This is a cross post from the Public Relations Society Association (PRSA) Detroit chapter’s summer bulletin.
The personal touch and ability to humanize a brand is at the core of social media’s success. But, the line between ‘authentic’ word of mouth endorsements and social media marketing can get very blurry. For people posting under the company moniker, followers, fans, and friends all clearly understand the source. However, it’s a different ballgame if someone is posting about a client or customer under their personal brand.
I asked fellow professionals how they balanced social media and honoring the PRSA Ethics Code. The one commonality: full disclosure is definitely a challenge with Twitter’s 140 character tweets and 160 character profile limitations. Actually, it’s more than a challenge since the October 2009 release of the Federal Trade Commission’s (FTC) Guides Concerning the Use of Endorsements and Testimonials in Advertising. It is now a legal issue. The guide outlines how elements of our PRSA Honor Code are a matter of law, not preference.
If you are posting under your own name, here are 5 ways you can protect yourself and honor The Code.
1. Create a page on your website for listing your relationships
The Word of Mouth Marketing Association (WOMMA) strongly recommends posting a link on your profile page that directs people to a full “Disclosure and Relationships Statement.” This makes it easy for people to find the information.
2. Cite the identity of the brand in your profile
If you don’t have a website to link a full disclosure page to, then you may want to list the key clients. Once again it’s the Twitter 160 profile character limit that poses the biggest constraint. If they are publicly traded, you can use their stock exchange ticker. There is typically enough space in Facebook’s “About Me” section and your own personal blog to highlight any relationships.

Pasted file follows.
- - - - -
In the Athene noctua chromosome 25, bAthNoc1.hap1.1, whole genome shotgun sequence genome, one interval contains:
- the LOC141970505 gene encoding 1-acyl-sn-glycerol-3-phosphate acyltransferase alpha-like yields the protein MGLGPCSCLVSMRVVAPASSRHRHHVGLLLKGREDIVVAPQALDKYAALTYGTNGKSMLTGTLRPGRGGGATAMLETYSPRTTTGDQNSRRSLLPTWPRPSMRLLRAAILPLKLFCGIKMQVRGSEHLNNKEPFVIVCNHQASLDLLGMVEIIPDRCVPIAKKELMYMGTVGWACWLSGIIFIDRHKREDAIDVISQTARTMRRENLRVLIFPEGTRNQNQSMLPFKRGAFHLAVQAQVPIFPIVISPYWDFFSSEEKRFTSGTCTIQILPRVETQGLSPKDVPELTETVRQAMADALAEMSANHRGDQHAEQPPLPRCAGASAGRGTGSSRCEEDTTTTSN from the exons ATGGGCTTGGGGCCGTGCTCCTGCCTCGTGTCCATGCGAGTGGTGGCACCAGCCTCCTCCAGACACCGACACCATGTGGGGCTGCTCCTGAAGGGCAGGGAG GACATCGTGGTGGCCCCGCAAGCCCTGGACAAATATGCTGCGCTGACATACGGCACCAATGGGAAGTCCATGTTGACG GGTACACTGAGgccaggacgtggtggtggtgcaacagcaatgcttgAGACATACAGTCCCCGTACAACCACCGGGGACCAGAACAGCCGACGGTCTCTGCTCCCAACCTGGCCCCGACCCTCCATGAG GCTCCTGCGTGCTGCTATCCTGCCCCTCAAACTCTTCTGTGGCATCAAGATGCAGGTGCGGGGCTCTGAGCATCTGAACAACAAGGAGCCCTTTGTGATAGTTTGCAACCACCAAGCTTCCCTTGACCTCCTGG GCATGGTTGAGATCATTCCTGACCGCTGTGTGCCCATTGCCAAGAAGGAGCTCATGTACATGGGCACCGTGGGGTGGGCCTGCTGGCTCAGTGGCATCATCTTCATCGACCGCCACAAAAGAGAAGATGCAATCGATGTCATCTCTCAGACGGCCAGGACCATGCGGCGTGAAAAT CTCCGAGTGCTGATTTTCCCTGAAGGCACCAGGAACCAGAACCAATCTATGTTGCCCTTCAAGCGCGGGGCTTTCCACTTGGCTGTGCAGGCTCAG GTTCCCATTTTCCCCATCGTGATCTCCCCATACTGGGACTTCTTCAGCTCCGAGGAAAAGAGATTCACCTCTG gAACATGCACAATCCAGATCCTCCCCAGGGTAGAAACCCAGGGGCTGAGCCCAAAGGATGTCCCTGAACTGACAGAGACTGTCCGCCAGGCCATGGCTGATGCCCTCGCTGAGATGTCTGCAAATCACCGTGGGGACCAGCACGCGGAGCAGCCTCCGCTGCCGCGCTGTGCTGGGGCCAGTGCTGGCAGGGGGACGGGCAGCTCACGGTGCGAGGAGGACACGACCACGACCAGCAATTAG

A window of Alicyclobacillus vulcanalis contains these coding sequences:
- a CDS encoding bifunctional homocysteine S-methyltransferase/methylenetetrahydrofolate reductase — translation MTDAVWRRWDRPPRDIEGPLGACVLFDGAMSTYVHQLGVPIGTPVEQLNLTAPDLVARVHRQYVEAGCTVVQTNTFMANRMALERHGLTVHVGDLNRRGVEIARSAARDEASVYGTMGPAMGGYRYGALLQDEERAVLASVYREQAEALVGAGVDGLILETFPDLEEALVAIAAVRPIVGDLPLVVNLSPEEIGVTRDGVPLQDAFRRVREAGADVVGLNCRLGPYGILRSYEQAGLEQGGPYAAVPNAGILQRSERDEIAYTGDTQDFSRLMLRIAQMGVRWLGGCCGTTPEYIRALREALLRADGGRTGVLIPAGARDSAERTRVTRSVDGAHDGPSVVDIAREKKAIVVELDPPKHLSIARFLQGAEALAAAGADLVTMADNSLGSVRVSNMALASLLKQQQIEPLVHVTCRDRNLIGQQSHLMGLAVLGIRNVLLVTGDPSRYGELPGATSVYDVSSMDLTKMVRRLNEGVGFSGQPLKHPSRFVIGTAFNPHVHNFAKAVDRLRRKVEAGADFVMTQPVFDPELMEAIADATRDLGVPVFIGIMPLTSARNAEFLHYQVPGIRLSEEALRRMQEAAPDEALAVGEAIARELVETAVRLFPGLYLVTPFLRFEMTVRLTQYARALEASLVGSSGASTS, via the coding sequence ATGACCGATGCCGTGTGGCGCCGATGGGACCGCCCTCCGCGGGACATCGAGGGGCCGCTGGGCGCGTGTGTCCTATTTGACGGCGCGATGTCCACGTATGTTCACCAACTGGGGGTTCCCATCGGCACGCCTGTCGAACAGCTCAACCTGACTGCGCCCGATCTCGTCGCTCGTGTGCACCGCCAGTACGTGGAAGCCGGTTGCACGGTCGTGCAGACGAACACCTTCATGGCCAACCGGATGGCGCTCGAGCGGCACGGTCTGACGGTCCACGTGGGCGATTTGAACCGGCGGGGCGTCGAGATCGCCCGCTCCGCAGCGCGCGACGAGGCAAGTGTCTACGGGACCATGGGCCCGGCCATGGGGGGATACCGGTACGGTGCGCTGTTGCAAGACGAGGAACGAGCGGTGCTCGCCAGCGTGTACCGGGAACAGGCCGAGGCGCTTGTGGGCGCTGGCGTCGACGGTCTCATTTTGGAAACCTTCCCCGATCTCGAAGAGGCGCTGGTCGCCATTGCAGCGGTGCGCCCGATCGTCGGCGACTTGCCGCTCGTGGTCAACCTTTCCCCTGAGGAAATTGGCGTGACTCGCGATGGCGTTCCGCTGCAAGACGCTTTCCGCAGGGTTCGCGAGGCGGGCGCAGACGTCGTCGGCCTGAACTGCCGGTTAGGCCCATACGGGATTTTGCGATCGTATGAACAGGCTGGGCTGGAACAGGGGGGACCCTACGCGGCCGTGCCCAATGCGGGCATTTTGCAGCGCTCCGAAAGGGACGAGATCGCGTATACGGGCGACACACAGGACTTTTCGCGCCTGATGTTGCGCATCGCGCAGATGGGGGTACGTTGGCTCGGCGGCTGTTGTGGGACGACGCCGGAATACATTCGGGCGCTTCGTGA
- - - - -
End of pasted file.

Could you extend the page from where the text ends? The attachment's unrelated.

3. Make a hash tag notation
There are common hash tags that you can include in your tweet that serve as forms of disclosure such as #spon (sponsored), #paid (paid), #rep (represent), and #samp (sample). Sample is used when someone receives a product sample or is asked to try out a service as part of the company’s market research and outreach. If you do a search, you will see lots of people are using these terms.
4. State you are sharing your personal opinion
If you feel the lines may be blurry, add some insurance by stating the views are your personal opinion. If you are microblogging and faced with character limitations, use acronyms like IMO (in my opinion) or IMHO (in my humble opinion).
5. Tag a Video, Audio blog, or Podcast
Most people are familiar with rolling credits and caveats at the end of broadcast mediums. A short sentence at the end will result in a salute of honor by disclosing any relevant relationships.
Whether it’s PRSA’s Code of Honor, FTC regulations, or WOMMA, the goal is to create clear and easy-to-find disclosures. As long as you speak “Twitterese” or understand Text lingo, these tips work well. If any of the online terminology is unclear, InternetSlang.com, is a reliable source for acronyms.